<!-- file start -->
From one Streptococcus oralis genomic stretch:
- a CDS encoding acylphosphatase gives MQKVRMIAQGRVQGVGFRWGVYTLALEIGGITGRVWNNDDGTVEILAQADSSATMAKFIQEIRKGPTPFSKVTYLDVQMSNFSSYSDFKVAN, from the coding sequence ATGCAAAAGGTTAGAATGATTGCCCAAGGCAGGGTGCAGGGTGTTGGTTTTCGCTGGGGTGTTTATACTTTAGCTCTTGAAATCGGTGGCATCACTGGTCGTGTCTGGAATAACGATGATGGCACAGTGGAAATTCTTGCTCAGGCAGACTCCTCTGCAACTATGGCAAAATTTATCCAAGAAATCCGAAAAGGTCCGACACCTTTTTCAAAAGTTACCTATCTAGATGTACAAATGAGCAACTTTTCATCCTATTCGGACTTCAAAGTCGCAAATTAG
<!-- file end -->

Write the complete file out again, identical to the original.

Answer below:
From one Streptococcus oralis genomic stretch:
- a CDS encoding acylphosphatase gives MQKVRMIAQGRVQGVGFRWGVYTLALEIGGITGRVWNNDDGTVEILAQADSSATMAKFIQEIRKGPTPFSKVTYLDVQMSNFSSYSDFKVAN, from the coding sequence ATGCAAAAGGTTAGAATGATTGCCCAAGGCAGGGTGCAGGGTGTTGGTTTTCGCTGGGGTGTTTATACTTTAGCTCTTGAAATCGGTGGCATCACTGGTCGTGTCTGGAATAACGATGATGGCACAGTGGAAATTCTTGCTCAGGCAGACTCCTCTGCAACTATGGCAAAATTTATCCAAGAAATCCGAAAAGGTCCGACACCTTTTTCAAAAGTTACCTATCTAGATGTACAAATGAGCAACTTTTCATCCTATTCGGACTTCAAAGTCGCAAATTAG